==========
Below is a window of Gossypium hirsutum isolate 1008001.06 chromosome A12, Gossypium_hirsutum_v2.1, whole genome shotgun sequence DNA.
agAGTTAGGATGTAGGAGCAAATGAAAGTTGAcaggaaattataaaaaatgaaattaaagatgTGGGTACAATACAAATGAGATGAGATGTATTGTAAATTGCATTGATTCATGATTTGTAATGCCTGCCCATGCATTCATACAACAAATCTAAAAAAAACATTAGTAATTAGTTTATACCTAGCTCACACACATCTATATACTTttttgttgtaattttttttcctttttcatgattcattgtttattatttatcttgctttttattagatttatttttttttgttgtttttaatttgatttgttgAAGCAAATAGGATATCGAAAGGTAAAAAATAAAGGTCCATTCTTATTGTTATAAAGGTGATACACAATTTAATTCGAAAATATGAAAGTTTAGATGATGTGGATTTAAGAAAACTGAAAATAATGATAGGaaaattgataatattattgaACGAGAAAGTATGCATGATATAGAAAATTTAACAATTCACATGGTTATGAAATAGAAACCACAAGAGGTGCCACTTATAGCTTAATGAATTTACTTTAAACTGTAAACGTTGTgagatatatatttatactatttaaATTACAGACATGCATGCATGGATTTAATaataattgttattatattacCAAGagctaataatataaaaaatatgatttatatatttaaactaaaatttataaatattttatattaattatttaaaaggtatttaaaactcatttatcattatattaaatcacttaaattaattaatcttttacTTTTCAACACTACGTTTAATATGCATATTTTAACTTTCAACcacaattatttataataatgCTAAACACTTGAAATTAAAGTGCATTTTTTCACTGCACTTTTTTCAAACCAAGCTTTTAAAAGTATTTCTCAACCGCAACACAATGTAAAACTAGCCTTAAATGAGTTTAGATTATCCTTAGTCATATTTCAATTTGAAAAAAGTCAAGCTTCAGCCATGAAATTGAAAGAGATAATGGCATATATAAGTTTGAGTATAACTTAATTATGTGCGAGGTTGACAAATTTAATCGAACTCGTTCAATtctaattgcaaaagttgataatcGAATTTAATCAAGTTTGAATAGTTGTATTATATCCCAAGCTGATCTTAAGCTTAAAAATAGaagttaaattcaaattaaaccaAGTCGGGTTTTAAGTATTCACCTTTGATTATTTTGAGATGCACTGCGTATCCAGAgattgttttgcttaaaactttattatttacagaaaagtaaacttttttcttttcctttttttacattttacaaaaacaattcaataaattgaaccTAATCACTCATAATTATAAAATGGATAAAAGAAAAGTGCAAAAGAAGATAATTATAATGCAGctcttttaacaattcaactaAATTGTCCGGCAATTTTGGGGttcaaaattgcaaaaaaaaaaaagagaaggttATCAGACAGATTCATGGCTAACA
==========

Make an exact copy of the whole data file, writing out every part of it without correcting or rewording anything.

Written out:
Below is a window of Gossypium hirsutum isolate 1008001.06 chromosome A12, Gossypium_hirsutum_v2.1, whole genome shotgun sequence DNA.
agAGTTAGGATGTAGGAGCAAATGAAAGTTGAcaggaaattataaaaaatgaaattaaagatgTGGGTACAATACAAATGAGATGAGATGTATTGTAAATTGCATTGATTCATGATTTGTAATGCCTGCCCATGCATTCATACAACAAATCTAAAAAAAACATTAGTAATTAGTTTATACCTAGCTCACACACATCTATATACTTttttgttgtaattttttttcctttttcatgattcattgtttattatttatcttgctttttattagatttatttttttttgttgtttttaatttgatttgttgAAGCAAATAGGATATCGAAAGGTAAAAAATAAAGGTCCATTCTTATTGTTATAAAGGTGATACACAATTTAATTCGAAAATATGAAAGTTTAGATGATGTGGATTTAAGAAAACTGAAAATAATGATAGGaaaattgataatattattgaACGAGAAAGTATGCATGATATAGAAAATTTAACAATTCACATGGTTATGAAATAGAAACCACAAGAGGTGCCACTTATAGCTTAATGAATTTACTTTAAACTGTAAACGTTGTgagatatatatttatactatttaaATTACAGACATGCATGCATGGATTTAATaataattgttattatattacCAAGagctaataatataaaaaatatgatttatatatttaaactaaaatttataaatattttatattaattatttaaaaggtatttaaaactcatttatcattatattaaatcacttaaattaattaatcttttacTTTTCAACACTACGTTTAATATGCATATTTTAACTTTCAACcacaattatttataataatgCTAAACACTTGAAATTAAAGTGCATTTTTTCACTGCACTTTTTTCAAACCAAGCTTTTAAAAGTATTTCTCAACCGCAACACAATGTAAAACTAGCCTTAAATGAGTTTAGATTATCCTTAGTCATATTTCAATTTGAAAAAAGTCAAGCTTCAGCCATGAAATTGAAAGAGATAATGGCATATATAAGTTTGAGTATAACTTAATTATGTGCGAGGTTGACAAATTTAATCGAACTCGTTCAATtctaattgcaaaagttgataatcGAATTTAATCAAGTTTGAATAGTTGTATTATATCCCAAGCTGATCTTAAGCTTAAAAATAGaagttaaattcaaattaaaccaAGTCGGGTTTTAAGTATTCACCTTTGATTATTTTGAGATGCACTGCGTATCCAGAgattgttttgcttaaaactttattatttacagaaaagtaaacttttttcttttcctttttttacattttacaaaaacaattcaataaattgaaccTAATCACTCATAATTATAAAATGGATAAAAGAAAAGTGCAAAAGAAGATAATTATAATGCAGctcttttaacaattcaactaAATTGTCCGGCAATTTTGGGGttcaaaattgcaaaaaaaaaaaagagaaggttATCAGACAGATTCATGGCTAACA